Next, the Ninth Circuit found that the DOE violated the non-discretionary duty imposed by the error-correction rule. The rule specifies a general 30-day deadline for submitting the original rule for publication. The Agency must submit a corrected rule within the timeframe unless unusual circumstances are present. As the Agency did not claim extenuating circumstances, the DOE had a non-discretionary duty to submit all four rules for publication within 30 days after the error-correction period ended.

The Ninth Circuit rejected the DOE’s argument that, even if the error-correction rule imposes a mandatory duty, Plaintiffs cannot invoke the EPCA’s citizen-suit provision because the provision does not authorize suits for the enforcement of non-discretionary duties imposed by regulation. The provision requires plaintiffs to identify an alleged failure by the DOE to perform an “act or duty under this part.”[12] The Ninth Circuit held that “under this part” encompasses duties imposed both by statue and regulation. Congress consistently used this phrase throughout the statute to refer to requirements established by regulation and the DOE did not identify a provision that used this phrase to refer solely to statutory requirements. Thus, plaintiffs properly invoked the EPCA’s citizen-suit provision.

In sum, the Ninth Circuit held that the plain language of the error-correction rule imposed a non-discretionary duty on the Secretary of Energy to submit the new energy conservation standards for publication within 30 days after the error-correction period ended. Because the DOE failed to publish the four new standards, the DOE violated the EPCA. Additionally, because the error-correction rule imposed a non-discretionary duty and the phrase “under this part” encompasses duties imposed by statute and regulation, the court had jurisdiction under the EPCA’s citizen-suit provision.

 

 

 

 

 

 

 

 

 

Footnotes    (↵ returns to text)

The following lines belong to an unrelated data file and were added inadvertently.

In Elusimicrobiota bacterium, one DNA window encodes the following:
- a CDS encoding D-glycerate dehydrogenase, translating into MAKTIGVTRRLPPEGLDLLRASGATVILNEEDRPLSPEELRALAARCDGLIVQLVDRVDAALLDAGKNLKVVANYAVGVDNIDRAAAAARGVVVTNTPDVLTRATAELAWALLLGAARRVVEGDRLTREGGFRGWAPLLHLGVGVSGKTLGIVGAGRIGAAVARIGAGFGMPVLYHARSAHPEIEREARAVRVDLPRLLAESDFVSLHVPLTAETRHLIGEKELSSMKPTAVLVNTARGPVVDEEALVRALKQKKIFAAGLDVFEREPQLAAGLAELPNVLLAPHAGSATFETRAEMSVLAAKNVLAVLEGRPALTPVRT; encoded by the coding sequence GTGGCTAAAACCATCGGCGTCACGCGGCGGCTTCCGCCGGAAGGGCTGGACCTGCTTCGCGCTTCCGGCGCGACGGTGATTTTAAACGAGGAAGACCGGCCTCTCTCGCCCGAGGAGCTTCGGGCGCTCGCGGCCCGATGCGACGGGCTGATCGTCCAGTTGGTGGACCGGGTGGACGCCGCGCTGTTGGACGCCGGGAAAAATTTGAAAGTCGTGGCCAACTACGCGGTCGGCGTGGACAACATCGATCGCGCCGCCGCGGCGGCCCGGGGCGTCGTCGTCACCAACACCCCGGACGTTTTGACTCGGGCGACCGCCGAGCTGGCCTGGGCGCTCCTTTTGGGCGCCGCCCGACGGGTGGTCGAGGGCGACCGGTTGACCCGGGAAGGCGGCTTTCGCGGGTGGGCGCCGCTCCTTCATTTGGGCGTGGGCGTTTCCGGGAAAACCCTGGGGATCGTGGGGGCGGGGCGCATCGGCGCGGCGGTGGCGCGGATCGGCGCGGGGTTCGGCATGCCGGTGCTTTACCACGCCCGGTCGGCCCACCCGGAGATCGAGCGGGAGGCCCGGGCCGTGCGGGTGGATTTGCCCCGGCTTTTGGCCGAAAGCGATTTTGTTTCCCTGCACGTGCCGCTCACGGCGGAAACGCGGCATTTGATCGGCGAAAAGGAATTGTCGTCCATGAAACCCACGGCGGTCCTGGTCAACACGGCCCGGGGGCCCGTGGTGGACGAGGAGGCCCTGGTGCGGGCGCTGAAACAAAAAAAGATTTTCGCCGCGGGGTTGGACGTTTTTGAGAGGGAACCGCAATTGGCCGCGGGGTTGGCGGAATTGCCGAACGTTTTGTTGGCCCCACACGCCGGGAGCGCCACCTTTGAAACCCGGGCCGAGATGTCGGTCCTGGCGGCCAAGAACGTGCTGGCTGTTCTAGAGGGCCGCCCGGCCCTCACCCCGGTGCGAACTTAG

1. Plaintiffs included Natural Resource Defense Council, Inc.; Sierra Club; Consumer Federation of America; Texas Ratepayers’ Organization to Save Energy; People of the State of California, by and through Attorney General Xacier Becerra; California State Energy Resources Conservation and Development Commission; State of Maryland; State of Washington; State of Maine; Commonwealth of Massachusetts; State of Vermont; State of Connecticut; Commonwealth of Pennsylvania; District of Columbia; State of Illinois; State of New York; State of Oregon; City of New York; and State of Minnesota.
  2.   Defendants also included James R. Perry, in his official capacity as Secretary of Energy. The Air-Conditioning, Heating, & Refrigeration Institute intervened as defendants.
  3.   Energy Policy Conservation Act, 42 U.S.C. §§ 6291–6317 (2019).
  4.   10 C.F.R. § 430.5 (2020).
  5.   Nat. Res. Def. Council, Inc v. Perry, 302 F. Supp. 3d 1094, 1101 (N.D. Ca. 2018).
  6.   10 C.F.R. § 430.5.
  7.   Error is defined narrowly as “an aspect of the regulatory text of a rule that is inconsistent with what the Secretary intended regarding the rule at the time of posting.” Id. at § 430.5(b).
  8.   Id. at § 430.5(f)(1).
  9.   Id. at § 430.5(f)(2).
  10.   Id. at § 430.5(f)(3).
  11.   EPCA’s citizen-suit provision authorizes any person to bring a civil action against an agency administering the statute only where there is an alleged failure to perform a non-discretionary act or duty. 42 U.S.C. § 6305(a)(2) (2019).
  12.   Id.